Hippokratia. 2012; 16 (1): 6-10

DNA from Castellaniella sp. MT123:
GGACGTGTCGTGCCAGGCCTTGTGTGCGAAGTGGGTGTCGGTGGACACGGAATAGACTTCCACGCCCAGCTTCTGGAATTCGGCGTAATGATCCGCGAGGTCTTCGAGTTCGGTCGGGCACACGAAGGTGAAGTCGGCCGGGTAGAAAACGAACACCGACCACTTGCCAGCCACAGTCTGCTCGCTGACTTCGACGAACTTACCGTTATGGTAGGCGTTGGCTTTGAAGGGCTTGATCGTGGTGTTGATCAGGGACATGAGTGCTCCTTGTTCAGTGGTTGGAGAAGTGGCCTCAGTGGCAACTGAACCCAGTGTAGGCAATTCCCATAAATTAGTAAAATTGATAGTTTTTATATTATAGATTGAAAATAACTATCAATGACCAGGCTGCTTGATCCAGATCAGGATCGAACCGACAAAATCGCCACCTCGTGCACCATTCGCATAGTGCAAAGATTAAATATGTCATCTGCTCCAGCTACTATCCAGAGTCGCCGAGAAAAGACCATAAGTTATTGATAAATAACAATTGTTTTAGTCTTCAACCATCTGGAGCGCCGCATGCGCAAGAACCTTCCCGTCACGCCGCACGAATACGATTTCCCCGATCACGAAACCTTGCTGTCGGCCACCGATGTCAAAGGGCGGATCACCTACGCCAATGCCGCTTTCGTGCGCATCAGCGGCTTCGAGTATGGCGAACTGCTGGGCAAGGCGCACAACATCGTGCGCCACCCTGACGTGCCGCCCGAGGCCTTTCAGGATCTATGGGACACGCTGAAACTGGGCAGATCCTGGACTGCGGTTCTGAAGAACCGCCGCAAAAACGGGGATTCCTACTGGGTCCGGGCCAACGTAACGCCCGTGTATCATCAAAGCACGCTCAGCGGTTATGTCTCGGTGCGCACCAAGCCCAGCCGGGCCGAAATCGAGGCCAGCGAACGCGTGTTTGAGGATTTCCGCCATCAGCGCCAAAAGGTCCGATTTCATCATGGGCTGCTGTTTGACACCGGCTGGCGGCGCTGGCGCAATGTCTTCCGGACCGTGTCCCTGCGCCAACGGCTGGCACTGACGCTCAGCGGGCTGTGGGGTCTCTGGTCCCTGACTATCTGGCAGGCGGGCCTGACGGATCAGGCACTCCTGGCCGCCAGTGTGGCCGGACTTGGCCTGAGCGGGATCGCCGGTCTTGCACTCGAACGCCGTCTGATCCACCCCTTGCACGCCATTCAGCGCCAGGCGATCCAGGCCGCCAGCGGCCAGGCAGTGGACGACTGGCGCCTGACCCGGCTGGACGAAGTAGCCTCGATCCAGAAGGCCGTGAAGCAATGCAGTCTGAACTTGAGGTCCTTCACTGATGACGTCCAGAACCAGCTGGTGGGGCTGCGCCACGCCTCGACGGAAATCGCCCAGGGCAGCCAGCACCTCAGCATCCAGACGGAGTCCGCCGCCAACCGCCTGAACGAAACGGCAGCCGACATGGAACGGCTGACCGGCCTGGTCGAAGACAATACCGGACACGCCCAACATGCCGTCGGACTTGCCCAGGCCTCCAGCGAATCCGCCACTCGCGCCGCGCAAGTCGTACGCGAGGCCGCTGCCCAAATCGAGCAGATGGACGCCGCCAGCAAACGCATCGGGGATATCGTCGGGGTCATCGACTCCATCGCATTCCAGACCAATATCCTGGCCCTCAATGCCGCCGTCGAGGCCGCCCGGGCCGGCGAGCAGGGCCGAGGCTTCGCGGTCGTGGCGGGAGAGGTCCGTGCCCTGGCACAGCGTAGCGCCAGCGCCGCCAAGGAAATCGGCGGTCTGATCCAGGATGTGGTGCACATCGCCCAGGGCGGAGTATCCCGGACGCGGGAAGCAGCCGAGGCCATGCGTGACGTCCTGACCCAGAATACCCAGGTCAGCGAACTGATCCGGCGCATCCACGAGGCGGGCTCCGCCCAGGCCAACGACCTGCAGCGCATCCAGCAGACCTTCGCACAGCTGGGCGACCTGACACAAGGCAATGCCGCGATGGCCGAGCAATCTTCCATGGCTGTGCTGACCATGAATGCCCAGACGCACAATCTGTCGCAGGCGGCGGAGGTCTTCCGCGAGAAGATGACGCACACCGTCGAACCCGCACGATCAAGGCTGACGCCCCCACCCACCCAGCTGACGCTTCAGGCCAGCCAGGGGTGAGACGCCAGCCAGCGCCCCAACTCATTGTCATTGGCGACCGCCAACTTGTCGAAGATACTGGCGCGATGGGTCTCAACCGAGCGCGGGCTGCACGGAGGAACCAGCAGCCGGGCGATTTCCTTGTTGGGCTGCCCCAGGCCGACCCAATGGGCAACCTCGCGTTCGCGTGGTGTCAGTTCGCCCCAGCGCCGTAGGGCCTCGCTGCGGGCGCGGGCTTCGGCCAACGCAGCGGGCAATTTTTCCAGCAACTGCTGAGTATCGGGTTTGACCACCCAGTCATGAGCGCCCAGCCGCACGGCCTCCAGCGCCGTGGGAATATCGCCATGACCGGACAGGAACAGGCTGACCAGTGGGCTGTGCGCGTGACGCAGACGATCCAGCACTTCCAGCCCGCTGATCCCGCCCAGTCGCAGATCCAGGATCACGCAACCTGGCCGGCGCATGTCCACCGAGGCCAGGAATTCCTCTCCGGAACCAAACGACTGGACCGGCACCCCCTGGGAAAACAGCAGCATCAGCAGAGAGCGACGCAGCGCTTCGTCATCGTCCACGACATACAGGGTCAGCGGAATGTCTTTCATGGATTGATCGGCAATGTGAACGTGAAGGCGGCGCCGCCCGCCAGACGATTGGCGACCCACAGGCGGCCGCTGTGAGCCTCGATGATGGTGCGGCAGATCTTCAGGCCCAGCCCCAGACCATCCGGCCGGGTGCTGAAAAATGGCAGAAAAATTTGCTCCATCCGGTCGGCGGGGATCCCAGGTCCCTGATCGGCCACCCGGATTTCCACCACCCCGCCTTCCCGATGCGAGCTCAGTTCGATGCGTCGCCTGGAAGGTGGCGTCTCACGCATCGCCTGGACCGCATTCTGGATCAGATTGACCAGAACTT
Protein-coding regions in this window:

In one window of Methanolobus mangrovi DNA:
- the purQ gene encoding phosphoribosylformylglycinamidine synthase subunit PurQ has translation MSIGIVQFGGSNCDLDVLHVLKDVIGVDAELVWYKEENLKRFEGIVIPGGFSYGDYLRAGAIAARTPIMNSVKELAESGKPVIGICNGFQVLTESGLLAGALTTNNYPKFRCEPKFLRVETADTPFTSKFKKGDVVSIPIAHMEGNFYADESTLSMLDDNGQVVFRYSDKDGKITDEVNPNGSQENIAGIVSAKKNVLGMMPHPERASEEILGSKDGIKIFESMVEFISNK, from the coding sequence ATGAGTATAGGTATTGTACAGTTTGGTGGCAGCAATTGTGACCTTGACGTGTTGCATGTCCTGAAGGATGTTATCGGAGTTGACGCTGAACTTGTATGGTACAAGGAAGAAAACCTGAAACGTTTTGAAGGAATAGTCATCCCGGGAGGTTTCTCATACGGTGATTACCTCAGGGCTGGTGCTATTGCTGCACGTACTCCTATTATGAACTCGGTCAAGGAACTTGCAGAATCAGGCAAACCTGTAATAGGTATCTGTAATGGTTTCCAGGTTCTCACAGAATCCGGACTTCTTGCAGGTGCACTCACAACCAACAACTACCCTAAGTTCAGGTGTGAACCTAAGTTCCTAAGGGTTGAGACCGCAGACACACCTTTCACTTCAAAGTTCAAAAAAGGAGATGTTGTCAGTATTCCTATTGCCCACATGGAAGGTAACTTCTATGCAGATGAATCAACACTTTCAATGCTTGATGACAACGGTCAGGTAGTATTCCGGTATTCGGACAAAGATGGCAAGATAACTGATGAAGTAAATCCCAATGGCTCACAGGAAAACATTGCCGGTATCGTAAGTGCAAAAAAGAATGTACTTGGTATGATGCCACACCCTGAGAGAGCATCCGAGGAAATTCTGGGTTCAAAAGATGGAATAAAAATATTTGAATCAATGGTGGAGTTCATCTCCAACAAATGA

The European Union (EU) and the world are faced with unprecedented economic challenges, which if allowed to persist could threaten its continued existence in its current form as a union. Furthermore, these same financial challenges can easily translate into societal hardship. The biomedical and pharmaceutical industries of the U.S. and Europe have been in the midst of severe financial constraints over the last few years, which will worsen in the coming years. A critical factor is a financial crisis that appears to be spreading like wildfire through Europe, with 3 of its oldest members (Greece, Ireland, Portugal) already having enlisted the aid of the International Monetary Fund (IMF) to avoid bankruptcy, and with the possibility of others to follow (Italy, Spain). Adding to this the increasing cost of introducing new medications and devices, and conducting clinical research, as well as the tightening regulatory pressures and the drying pharmaceutical pipelines, cost cutting pressures are mounting on pharmaceutical industries and the biomedical sector, whether in academia or in industry. This paper will attempt to highlight some of the problems that clinical research in Europe may be facing, as well as discuss some of the potential solutions. Although this will by no means be an exhaustive analysis, the goal is to show that times of financial hardship, such as the current one, may also provide the impetus for constructive change.